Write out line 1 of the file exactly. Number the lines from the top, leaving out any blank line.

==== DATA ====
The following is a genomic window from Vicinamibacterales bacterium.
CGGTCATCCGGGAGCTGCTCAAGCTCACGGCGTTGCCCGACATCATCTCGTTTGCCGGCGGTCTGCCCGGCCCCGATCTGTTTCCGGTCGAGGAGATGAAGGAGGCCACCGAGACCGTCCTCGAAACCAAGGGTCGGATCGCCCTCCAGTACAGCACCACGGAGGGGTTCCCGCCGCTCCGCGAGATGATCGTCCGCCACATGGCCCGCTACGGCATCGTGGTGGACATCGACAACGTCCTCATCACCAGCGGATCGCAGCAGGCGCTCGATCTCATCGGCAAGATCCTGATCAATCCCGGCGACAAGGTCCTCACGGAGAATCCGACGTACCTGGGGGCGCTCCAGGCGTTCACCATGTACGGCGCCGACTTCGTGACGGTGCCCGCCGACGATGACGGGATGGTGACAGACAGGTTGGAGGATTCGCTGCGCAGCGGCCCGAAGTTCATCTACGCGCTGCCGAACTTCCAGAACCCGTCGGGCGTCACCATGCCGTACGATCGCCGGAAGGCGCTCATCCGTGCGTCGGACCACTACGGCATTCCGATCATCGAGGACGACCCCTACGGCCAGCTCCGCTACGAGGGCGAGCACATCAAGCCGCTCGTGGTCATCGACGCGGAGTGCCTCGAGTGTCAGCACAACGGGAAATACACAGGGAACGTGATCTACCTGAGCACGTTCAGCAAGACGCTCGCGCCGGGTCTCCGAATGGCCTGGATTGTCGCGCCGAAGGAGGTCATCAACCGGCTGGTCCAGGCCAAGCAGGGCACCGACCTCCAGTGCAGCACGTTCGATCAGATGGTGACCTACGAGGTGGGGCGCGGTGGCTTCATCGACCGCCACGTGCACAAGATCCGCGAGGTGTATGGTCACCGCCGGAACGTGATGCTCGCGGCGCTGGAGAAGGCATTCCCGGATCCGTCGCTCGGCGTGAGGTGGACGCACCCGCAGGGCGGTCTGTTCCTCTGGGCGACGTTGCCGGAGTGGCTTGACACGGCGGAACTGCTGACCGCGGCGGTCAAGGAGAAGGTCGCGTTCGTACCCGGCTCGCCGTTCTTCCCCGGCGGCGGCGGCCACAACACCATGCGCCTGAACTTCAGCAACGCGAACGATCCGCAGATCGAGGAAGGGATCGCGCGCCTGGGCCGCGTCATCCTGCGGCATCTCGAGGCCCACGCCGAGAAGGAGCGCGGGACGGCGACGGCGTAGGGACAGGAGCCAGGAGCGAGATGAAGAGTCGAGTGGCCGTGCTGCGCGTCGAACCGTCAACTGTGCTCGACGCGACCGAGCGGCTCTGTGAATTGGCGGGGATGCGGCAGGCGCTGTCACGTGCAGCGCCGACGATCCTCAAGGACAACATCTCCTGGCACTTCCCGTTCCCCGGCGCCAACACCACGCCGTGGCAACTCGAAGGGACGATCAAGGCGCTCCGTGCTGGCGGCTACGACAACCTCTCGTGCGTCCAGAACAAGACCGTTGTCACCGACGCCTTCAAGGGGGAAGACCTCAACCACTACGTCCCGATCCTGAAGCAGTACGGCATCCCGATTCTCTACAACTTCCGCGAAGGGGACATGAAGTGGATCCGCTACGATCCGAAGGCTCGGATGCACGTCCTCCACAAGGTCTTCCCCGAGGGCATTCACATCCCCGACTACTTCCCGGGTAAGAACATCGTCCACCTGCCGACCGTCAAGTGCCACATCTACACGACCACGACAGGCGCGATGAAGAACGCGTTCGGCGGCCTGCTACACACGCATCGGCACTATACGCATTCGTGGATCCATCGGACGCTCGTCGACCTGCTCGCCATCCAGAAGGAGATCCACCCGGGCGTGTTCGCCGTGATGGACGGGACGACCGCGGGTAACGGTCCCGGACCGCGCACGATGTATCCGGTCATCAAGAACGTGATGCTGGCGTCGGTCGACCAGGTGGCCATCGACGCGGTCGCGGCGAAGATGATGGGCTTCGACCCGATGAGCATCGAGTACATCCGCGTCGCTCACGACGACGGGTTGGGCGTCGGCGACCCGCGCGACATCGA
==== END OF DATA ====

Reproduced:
The following is a genomic window from Vicinamibacterales bacterium.